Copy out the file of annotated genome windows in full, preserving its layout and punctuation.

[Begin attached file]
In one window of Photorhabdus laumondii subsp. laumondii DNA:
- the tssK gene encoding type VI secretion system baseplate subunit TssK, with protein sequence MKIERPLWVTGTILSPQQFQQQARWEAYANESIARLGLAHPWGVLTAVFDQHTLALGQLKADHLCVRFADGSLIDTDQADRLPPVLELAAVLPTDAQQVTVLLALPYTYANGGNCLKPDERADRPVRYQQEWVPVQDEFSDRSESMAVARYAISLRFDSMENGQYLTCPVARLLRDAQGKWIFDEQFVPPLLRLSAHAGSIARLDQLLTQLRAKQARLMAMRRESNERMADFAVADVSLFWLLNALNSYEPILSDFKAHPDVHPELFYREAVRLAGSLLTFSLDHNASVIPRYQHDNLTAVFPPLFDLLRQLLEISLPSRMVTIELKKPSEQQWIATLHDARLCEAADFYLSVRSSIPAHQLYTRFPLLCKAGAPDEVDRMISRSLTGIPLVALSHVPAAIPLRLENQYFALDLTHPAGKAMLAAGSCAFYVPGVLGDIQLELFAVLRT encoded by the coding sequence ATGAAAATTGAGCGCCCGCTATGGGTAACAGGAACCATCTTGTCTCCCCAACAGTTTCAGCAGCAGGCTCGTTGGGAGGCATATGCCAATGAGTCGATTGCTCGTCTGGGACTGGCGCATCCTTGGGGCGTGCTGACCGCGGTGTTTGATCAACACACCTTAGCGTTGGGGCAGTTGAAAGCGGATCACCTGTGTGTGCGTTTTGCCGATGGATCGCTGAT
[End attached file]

In one window of Photorhabdus laumondii subsp. laumondii DNA:
- the tssK gene encoding type VI secretion system baseplate subunit TssK, with protein sequence MKIERPLWVTGTILSPQQFQQQARWEAYANESIARLGLAHPWGVLTAVFDQHTLALGQLKADHLCVRFADGSLIDTDQADRLPPVLELAAVLPTDAQQVTVLLALPYTYANGGNCLKPDERADRPVRYQQEWVPVQDEFSDRSESMAVARYAISLRFDSMENGQYLTCPVARLLRDAQGKWIFDEQFVPPLLRLSAHAGSIARLDQLLTQLRAKQARLMAMRRESNERMADFAVADVSLFWLLNALNSYEPILSDFKAHPDVHPELFYREAVRLAGSLLTFSLDHNASVIPRYQHDNLTAVFPPLFDLLRQLLEISLPSRMVTIELKKPSEQQWIATLHDARLCEAADFYLSVRSSIPAHQLYTRFPLLCKAGAPDEVDRMISRSLTGIPLVALSHVPAAIPLRLENQYFALDLTHPAGKAMLAAGSCAFYVPGVLGDIQLELFAVLRT encoded by the coding sequence ATGAAAATTGAGCGCCCGCTATGGGTAACAGGAACCATCTTGTCTCCCCAACAGTTTCAGCAGCAGGCTCGTTGGGAGGCATATGCCAATGAGTCGATTGCTCGTCTGGGACTGGCGCATCCTTGGGGCGTGCTGACCGCGGTGTTTGATCAACACACCTTAGCGTTGGGGCAGTTGAAAGCGGATCACCTGTGTGTGCGTTTTGCCGATGGATCGCTGAT